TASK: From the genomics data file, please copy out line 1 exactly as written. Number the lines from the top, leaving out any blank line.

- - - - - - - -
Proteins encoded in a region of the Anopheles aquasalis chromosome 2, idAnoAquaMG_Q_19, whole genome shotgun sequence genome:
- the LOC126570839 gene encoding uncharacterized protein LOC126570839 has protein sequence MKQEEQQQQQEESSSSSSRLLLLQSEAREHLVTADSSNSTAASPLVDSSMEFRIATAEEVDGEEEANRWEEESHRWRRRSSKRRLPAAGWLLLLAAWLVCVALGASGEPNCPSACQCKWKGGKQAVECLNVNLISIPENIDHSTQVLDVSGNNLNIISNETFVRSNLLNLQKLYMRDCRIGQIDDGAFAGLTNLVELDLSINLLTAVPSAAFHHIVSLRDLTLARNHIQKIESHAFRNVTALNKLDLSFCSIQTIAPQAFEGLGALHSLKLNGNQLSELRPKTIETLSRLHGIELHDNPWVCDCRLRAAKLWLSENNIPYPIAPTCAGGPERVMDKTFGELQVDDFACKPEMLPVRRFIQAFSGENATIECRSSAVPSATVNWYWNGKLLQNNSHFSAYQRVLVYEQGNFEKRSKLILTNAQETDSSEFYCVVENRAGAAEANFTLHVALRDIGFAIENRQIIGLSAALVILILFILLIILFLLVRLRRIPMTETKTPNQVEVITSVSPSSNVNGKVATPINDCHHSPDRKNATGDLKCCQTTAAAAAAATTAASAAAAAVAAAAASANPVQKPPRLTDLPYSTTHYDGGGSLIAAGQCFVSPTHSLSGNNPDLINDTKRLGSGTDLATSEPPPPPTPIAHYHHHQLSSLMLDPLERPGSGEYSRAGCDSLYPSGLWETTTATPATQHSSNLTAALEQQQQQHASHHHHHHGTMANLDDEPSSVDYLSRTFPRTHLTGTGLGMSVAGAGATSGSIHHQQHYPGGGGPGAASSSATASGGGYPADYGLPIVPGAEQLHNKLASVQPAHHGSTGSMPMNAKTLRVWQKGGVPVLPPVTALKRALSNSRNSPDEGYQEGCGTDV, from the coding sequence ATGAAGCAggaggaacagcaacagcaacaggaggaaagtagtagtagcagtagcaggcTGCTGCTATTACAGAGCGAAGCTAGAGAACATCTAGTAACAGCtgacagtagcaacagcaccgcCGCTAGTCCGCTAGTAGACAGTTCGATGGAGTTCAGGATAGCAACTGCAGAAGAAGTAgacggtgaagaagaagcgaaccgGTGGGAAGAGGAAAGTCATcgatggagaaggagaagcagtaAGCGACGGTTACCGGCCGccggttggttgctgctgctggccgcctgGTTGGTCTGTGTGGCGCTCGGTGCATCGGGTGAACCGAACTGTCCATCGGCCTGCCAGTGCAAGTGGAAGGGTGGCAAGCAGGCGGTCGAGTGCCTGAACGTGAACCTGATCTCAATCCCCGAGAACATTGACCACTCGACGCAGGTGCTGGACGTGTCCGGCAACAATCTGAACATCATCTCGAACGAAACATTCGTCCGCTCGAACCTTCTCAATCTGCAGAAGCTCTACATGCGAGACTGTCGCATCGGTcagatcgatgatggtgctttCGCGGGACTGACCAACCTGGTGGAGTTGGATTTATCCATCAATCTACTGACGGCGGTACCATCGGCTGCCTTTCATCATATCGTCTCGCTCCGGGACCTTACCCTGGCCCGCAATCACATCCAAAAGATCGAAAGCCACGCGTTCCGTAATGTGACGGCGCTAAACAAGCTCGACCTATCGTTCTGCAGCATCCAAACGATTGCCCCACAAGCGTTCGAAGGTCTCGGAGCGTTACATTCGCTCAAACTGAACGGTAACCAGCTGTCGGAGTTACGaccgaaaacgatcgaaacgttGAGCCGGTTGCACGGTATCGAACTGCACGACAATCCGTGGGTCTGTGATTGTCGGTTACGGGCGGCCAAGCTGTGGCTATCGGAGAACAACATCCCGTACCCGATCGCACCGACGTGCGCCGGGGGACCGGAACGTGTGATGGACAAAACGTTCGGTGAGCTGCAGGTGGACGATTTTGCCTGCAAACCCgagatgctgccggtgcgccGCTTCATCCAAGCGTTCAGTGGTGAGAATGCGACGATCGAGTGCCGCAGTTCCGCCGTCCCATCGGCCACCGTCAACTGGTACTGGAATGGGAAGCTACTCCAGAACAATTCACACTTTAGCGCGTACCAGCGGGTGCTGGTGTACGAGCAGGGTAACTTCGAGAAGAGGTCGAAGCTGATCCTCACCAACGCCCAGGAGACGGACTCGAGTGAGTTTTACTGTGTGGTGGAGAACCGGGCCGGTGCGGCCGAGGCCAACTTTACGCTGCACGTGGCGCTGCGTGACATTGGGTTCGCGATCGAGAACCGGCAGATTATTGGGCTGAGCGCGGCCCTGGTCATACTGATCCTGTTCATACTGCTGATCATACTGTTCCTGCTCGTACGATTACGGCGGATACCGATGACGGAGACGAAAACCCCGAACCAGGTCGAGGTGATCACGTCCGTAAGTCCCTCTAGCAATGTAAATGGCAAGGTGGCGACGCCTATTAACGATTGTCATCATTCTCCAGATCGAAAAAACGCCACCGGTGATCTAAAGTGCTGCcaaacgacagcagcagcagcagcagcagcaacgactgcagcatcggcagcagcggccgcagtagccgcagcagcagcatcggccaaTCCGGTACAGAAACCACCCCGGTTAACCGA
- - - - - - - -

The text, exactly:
Proteins encoded in a region of the Anopheles aquasalis chromosome 2, idAnoAquaMG_Q_19, whole genome shotgun sequence genome: